Banjos back on center stage

From Steve Martin to Grammy-winning group Mumford & Sons, banjos are suddenly everywhere in music, and its popularity is diversifying the instrument's image.

Don Juan Moore/AP
Steve Martin performs on banjo.

When founding members and banjo players Dom Flemons, Rhiannon Giddens, and Sule Greg Wilson formed the Carolina Chocolate Drops in 2005, their mission was to help revive African-American folk music traditions that lay at the core of modern pop and bluegrass music.

Over the next several years, however, those ambitions carried the Carolina Chocolate Drops somewhere unexpected: to international acclaim. The string band won a Grammy, opened for Bob Dylan, and in 2012 had a song on the soundtrack of the blockbuster film “The Hunger Games.”

And they are hardly the only banjo players to hit it big recently. In January, a quartet of scruffy banjo-playing folk rockers called Mumford & Sons plucked and strummed their way to two Grammy Awards – including Album of the Year. Then in April, comedian Steve Martin, long also known for his banjo skills, released an album of banjo tunes with Edie Brickell. Meanwhile, pop diva Taylor Swift was strumming her own banjo in front of sold-out stadium crowds on her Red Tour and at the Country Music Awards.

“People have a real hunger for music that sounds like it’s rooted in tradition, and the banjo definitely represents that,” Mr. Flemons of the Carolina Chocolate Drops says. “And then you have all these people diversifying the image of what the banjo is, showing that it’s not just an instrument for toothless hillbillies playing bluegrass.”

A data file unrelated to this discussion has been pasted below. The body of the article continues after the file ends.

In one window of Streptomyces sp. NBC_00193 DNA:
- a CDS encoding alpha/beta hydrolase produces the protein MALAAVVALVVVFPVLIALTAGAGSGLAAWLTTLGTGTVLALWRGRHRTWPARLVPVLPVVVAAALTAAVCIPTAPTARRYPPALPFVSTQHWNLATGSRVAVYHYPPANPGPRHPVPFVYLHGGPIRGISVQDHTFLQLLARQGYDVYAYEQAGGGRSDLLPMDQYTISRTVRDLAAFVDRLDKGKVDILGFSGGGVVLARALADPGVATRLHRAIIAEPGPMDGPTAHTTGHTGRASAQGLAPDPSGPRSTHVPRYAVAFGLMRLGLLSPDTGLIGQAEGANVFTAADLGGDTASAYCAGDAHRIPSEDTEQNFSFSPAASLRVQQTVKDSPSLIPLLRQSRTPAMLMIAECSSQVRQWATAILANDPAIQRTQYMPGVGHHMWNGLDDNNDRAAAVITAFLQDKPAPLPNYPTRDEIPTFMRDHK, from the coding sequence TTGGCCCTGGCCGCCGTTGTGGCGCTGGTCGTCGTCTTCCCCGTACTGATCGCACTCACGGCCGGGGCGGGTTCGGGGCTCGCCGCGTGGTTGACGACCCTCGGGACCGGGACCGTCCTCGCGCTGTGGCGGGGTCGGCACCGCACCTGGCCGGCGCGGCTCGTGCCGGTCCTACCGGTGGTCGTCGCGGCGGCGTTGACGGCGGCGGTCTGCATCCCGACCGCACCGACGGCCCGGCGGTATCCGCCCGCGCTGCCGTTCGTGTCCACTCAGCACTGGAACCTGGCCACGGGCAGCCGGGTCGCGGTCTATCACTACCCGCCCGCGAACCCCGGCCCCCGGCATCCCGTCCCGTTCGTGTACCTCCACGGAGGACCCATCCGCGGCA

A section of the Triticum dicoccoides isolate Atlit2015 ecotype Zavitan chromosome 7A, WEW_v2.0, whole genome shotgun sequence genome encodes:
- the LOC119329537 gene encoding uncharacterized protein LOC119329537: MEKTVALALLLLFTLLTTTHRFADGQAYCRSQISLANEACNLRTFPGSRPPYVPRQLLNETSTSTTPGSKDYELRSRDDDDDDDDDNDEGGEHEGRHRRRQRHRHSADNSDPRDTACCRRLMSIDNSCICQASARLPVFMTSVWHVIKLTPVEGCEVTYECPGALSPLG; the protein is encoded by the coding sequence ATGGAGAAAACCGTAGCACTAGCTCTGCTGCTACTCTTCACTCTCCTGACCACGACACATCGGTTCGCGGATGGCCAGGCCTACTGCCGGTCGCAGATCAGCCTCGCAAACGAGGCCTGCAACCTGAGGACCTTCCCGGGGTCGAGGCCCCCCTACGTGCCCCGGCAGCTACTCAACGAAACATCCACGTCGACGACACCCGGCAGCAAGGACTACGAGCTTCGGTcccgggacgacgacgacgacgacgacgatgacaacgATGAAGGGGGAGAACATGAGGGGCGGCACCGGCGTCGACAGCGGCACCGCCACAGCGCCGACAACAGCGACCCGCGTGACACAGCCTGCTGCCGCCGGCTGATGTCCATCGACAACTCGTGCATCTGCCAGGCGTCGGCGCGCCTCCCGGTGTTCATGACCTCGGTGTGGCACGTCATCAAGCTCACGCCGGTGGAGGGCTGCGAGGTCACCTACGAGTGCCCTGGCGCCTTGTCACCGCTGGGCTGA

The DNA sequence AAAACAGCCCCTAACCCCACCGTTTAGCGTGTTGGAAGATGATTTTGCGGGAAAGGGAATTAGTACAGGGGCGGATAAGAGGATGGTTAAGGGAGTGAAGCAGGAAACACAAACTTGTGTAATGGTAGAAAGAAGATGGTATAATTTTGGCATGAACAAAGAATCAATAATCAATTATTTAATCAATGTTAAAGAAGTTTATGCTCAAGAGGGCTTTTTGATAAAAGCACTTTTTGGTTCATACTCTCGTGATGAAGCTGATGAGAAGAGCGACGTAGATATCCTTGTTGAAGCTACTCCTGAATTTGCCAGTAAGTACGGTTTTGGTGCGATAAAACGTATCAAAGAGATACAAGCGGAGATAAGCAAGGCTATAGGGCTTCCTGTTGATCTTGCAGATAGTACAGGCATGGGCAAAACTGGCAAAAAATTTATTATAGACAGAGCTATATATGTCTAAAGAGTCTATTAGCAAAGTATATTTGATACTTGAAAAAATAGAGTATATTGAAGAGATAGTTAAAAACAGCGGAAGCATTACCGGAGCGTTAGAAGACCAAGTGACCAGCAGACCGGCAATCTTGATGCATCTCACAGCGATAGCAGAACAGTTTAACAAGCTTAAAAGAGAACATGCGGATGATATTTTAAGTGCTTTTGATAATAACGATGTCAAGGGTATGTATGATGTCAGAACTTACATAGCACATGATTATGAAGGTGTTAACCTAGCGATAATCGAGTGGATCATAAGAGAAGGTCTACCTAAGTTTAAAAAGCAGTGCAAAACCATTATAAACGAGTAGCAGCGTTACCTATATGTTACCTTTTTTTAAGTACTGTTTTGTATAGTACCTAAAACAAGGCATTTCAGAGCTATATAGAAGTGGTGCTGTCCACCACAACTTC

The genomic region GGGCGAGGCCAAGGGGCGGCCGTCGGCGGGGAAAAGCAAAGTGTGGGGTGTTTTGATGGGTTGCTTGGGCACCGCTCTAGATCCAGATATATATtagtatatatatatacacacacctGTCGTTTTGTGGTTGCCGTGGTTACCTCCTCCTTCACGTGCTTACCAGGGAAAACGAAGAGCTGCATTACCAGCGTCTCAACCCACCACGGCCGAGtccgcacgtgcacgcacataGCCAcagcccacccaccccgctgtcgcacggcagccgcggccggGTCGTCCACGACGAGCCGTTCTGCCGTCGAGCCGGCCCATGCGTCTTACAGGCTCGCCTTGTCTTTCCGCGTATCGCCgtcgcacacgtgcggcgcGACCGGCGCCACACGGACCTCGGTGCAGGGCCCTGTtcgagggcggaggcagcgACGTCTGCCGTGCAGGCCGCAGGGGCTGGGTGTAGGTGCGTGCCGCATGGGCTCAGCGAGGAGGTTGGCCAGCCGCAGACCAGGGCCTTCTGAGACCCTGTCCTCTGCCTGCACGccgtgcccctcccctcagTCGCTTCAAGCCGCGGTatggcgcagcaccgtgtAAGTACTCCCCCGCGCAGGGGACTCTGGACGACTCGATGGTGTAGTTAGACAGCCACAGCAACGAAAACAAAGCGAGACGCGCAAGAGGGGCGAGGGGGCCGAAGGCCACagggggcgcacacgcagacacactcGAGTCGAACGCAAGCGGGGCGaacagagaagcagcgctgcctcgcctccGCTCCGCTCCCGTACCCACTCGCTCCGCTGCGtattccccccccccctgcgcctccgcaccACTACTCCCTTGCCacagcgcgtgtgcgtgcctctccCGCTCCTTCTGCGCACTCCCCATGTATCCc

Indeed, the scrappy backwoods cousin of the acoustic guitar has a storied history as a pop instrument. Descended originally from similar round-bodied string instruments brought from West Africa by slave populations, the banjo first hit its stride in American pop music in the mid-19th century as the centerpiece of the country’s wildly popular (and wildly racist) minstrel shows. Banjos went on to become a centerpiece in American folk music, playing a starring role in the development of the Appalachian-rooted genre of bluegrass in the 1940s.

But if banjos have often captured the public’s imagination in the past, they’ve never become a mainstay like the guitar. That’s in part, Flemons says, because of their distinct and specific sound. It’s intriguing, but “people get sick of it after a while,” he says.

“There’s all this amazing cross-pollination of different musics going on right now, and someday I hope it will all click and you’ll get a new supermusic genre like rock ’n’ roll or reggae,” Flemons says. “When you get all these styles mixing, suddenly it can come together and then you get people tearing their hair out to get ahold of that music.”

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